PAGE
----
The Republicans’ reluctance to raise the gas tax as outlined in Gov. Tony Evers’ transportation proposal is understandable, and we’d oppose a gas tax increase, too, in an ideal world.

In an ideal world, the gas tax wouldn’t exist. In an ideal world, we wouldn’t have mass shootings. In an ideal world, every nation would give up nuclear weapons, and there would be no talk about climate change.

Unfortunately, we live in a world with less-than-ideal policies crafted by less-than-perfect politicians.

Thinking big is a good thing, and Republicans aren’t wrong about the gas tax. It’s become a flawed mechanism for paying for roadways because drivers are buying less gasoline. With more people expected to drive hybrid or electric-powered vehicles, the gas tax will become only more problematic.

It will need to be replaced, eventually.

But in the meantime, the gas tax is the best tool we have for raising transportation funds.

The Republican-controlled Legislature hasn’t finalized its proposal, but it seems determined to avoid implementing Evers’ proposed 8-cent-per-gallon gas tax hike.

That would be a mistake, in part because the Republican proposal would put more of the financial burden on Wisconsin residents.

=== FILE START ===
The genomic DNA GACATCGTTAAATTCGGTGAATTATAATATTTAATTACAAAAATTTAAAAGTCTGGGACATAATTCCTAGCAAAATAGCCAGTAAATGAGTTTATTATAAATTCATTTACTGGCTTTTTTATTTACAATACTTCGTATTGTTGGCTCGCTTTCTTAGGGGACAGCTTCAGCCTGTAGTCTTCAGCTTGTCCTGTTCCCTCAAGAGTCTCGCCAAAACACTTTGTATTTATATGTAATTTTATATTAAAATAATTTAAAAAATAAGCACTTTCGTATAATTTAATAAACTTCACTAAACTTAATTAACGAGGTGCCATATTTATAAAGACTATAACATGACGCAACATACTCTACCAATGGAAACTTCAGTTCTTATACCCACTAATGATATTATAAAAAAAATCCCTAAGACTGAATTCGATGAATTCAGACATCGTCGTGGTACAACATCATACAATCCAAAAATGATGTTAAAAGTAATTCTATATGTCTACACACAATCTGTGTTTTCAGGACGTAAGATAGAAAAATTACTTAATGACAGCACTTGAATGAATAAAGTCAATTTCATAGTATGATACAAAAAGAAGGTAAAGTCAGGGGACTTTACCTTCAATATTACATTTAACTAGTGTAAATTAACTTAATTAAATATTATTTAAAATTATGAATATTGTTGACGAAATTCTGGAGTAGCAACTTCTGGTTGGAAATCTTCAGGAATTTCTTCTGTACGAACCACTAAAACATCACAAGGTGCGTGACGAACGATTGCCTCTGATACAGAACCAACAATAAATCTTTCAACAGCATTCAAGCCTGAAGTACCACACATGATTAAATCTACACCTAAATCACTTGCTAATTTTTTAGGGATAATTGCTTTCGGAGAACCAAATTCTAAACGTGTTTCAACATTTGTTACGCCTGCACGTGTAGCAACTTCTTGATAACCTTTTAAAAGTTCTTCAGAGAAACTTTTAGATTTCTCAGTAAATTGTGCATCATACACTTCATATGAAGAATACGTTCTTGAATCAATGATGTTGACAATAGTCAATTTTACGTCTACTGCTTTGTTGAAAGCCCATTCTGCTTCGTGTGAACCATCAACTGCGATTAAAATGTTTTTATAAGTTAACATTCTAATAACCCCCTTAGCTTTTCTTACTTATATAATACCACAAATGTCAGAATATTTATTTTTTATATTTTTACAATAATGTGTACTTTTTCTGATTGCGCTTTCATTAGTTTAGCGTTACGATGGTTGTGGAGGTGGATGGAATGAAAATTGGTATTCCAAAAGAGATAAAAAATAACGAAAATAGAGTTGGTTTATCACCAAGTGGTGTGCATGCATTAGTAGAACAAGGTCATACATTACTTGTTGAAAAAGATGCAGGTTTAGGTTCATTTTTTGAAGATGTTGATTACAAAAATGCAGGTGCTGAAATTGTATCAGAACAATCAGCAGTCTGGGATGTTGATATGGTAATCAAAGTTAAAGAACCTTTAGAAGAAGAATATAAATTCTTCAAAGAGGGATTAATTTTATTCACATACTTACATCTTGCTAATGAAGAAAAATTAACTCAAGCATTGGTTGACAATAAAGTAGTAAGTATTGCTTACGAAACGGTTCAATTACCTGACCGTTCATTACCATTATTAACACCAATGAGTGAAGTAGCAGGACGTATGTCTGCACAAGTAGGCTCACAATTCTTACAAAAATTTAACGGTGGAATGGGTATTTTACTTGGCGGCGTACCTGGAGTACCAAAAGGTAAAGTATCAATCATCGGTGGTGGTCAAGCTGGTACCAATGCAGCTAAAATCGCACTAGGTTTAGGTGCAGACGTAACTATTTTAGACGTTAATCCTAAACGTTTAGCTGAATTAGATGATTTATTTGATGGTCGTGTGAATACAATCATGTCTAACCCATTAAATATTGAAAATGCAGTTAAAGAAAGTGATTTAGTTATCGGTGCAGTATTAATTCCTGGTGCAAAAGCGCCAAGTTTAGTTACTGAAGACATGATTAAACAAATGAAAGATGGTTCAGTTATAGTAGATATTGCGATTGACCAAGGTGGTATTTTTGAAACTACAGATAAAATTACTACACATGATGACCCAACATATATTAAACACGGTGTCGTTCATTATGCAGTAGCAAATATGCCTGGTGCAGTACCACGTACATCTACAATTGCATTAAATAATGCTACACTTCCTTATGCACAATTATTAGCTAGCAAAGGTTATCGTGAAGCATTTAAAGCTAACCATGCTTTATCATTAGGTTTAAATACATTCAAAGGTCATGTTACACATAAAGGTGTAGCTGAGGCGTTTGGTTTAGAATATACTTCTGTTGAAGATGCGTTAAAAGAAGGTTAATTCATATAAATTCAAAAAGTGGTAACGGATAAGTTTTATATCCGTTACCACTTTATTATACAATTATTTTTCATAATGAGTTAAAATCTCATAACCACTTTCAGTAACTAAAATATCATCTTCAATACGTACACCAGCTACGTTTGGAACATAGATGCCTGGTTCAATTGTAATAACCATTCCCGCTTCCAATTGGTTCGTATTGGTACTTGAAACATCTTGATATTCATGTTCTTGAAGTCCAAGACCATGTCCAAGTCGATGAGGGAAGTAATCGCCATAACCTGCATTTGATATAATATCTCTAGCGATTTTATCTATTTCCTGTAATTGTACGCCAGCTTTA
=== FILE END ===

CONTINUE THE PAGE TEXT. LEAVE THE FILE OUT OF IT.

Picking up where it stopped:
Republicans are eying a $10 vehicle registration fee increase as one way to raise revenues and avoid increasing the gas tax.

But let’s not forget that the gas tax captures revenue not only from Wisconsin residents but also from people vacationing here from other states, whether visiting water parks at Wisconsin Dells or spending an afternoon on Geneva Lake. Job commuters from other states also help pay for state roads when they fill up here.

Furthermore, the Republican proposal would likely require issuing more debt to pay for road work, which is how former Gov. Scott Walker avoided implementing gas tax increases. But this only passes a larger tax bill to future generations in the form of interest payments on any debt incurred. In seeking to raise the gas tax, Evers is also proposing to fund road work with less debt.

Republicans toyed with raising the gas tax under Walker, but Walker made any deal difficult to reach by requiring any hike to include a corresponding cut someplace else in the budget.

If Walker had supported an unconditional gas tax hike, would the Legislature have supported it? We suspect probably so.

That Evers is a Democrat and happens to be calling for a gas tax increase seems to be the biggest hangup for this Legislature.

It’s fine, of course, for Republicans to voice concerns about the gas tax and point out its flaws. They should advance proposals for eliminating the state’s reliance on the gas tax as a long-term goal.

But in the meantime, we need the Legislature to take practical steps to resolve a straightforward problem: The state’s roads are falling apart, and the state needs more money to fix them.